Despite allegations of mistreating players and compromised drug tests leveled against Head University of New Mexico football coach, Bob Davie, the UNM Athletic department doesn’t seem phased.
NM Fishbowl first reported the allegations leveled at Davie by unnamed sources in September. UNM spokesperson, Cinnamon Blair, confirmed there is an investigation underway in Athletics.
Leaders in UNM athletics are quick to cite the rigorous standards of The National Collegiate Athletic Association drug testing program.
“We don’t really have any NCAA-like compliance issues,” said Eric Schultz, the UNM Associate Assistant Director of Compliance. “Our coaches and staff understand the rules,” he said. “I answer 50 to 60 questions a day from coaches and student-athletes.”
Schultz said that UNM is under the same microscope as other large NCAA Division 1 universities, and is held to the same standards. NCAA Division 1 universities encompass the highest level of collegiate sports, as well as athletes.
Additionally, Schultz says the athletic department avoids conflict with compliance by referring to written rules when questions arise.
Schultz says that the coaches at UNM are welcome to implement additional drug testing rules aside from NCAA regulation. However, Schultz says he has not had to deal with the abuse of banned substances, such as marijuana, cocaine or steroids by UNM athletes.
“Within the last 16 months of working in the department, I have never had any athlete come to me and admit any problems or issues with alcohol or drugs,” Schultz said.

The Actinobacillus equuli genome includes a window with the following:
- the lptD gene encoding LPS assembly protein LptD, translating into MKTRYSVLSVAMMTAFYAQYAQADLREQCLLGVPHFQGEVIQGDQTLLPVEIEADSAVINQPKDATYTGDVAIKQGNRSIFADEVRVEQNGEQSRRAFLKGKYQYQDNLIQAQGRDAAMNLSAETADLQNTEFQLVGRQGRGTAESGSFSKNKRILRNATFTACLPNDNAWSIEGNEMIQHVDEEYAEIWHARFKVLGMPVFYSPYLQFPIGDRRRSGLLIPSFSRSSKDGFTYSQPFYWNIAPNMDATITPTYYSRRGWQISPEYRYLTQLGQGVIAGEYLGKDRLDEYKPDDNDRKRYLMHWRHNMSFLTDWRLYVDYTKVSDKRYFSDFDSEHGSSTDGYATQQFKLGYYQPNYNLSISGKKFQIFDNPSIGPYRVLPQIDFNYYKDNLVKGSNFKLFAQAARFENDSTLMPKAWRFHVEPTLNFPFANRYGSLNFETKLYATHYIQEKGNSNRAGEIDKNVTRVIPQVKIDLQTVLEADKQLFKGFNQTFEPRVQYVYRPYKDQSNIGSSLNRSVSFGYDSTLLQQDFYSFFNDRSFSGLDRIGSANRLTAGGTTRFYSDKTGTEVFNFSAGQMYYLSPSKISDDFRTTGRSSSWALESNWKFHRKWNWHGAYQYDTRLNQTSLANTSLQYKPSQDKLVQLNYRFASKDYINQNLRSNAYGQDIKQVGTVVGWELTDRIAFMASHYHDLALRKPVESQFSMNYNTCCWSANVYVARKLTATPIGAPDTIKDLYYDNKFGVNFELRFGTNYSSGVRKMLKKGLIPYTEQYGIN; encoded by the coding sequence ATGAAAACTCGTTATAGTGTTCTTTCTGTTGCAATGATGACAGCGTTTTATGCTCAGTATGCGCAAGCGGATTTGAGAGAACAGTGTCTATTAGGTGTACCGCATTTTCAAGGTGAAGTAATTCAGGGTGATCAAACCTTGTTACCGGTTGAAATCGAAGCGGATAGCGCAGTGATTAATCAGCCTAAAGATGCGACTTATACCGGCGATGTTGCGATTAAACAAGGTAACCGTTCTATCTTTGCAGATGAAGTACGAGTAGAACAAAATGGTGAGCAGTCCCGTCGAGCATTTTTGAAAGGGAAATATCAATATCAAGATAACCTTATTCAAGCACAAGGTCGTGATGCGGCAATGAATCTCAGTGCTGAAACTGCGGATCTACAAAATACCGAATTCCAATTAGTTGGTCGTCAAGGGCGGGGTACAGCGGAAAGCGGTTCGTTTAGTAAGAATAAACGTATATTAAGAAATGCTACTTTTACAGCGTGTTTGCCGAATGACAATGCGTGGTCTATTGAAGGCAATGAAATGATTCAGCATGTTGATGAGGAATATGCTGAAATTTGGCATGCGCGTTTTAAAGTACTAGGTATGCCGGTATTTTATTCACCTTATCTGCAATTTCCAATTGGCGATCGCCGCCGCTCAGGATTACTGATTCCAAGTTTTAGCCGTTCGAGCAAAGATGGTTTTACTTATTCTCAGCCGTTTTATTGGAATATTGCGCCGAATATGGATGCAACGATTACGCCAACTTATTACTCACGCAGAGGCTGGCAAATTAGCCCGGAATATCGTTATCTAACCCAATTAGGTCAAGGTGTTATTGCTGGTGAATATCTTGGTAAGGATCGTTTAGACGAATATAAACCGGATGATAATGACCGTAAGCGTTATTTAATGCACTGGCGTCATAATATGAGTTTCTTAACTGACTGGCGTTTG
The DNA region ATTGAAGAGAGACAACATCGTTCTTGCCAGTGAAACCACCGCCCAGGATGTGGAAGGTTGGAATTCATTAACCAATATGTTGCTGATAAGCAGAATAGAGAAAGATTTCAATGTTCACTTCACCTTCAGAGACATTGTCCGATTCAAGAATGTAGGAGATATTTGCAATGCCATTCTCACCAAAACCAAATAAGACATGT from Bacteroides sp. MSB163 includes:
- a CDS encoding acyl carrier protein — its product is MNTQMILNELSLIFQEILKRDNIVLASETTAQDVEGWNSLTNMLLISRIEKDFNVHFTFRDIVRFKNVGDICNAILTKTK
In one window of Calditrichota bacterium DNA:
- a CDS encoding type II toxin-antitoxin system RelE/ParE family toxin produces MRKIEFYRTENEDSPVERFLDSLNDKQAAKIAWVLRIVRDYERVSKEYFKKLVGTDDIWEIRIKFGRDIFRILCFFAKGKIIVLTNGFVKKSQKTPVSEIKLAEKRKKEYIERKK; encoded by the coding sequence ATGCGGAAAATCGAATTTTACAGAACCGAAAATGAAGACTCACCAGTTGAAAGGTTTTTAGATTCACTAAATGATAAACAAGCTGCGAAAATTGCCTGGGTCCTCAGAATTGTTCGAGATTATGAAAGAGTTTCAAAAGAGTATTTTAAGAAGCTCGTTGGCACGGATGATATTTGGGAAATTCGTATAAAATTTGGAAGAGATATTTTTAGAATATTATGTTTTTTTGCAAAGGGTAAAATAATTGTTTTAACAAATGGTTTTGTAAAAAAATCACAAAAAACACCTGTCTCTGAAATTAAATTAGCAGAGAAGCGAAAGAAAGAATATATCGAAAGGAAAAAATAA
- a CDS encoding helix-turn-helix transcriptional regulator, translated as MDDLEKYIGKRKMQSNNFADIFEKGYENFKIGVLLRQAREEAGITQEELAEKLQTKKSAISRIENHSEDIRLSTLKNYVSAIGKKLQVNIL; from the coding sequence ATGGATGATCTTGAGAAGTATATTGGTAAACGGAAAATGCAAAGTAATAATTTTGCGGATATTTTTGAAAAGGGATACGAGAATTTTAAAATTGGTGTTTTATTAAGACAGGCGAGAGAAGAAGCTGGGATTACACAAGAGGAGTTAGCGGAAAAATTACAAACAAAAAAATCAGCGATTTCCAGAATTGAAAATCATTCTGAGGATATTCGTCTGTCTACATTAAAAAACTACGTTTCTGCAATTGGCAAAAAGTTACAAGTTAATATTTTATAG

Although, if an athlete were to test positive during a drug test, coaches would be notified and the result would be handed to the NCAA.
Deputy Athletic Director of Internal Operations, Janice Ruggiero said, “all athletes go through drug policy trainings, but different teams will have additional spokespeople brought in to talk about drug use,” says Ruggiero.
“Every coach does something that may be a little different…but everybody talks at some point with them [athletes] about that [drug use],” Ruggiero said. “The football team, for example, has their strength and conditioning coach talk to them.”
Schultz says that if an athlete does test positive during a drug test, he or she will reap the consequences.
“Sit a year and lose a year” says Schultz. “According to the NCAA if you test positive you are suspended for a year and you lose a year of eligibility.”
Shultz says responsibility falls on athletes just as much as it does staff to create a drug free environment.
“It all depends on student- athletes upbringing and where they grew up and what they want to get involved with. Everyone’s an adult and can make their own decisions” he says. “We do everything we can to inform our staff and athletes on the rules.”
NCAA Study Documents Low Drug Use by Athletes
The NCAA conducted a survey and dubbed A National Study of Substance Use Habits of College Student-Athletes. The final report of 2014 included all active member institutions of the NCAA using a random sampling procedure with over 20,000 participants.
The survey included five sections. The sections included: Institutional and background information, substance use experience, substance information and sources, prescription drugs and dietary substances, and drug use.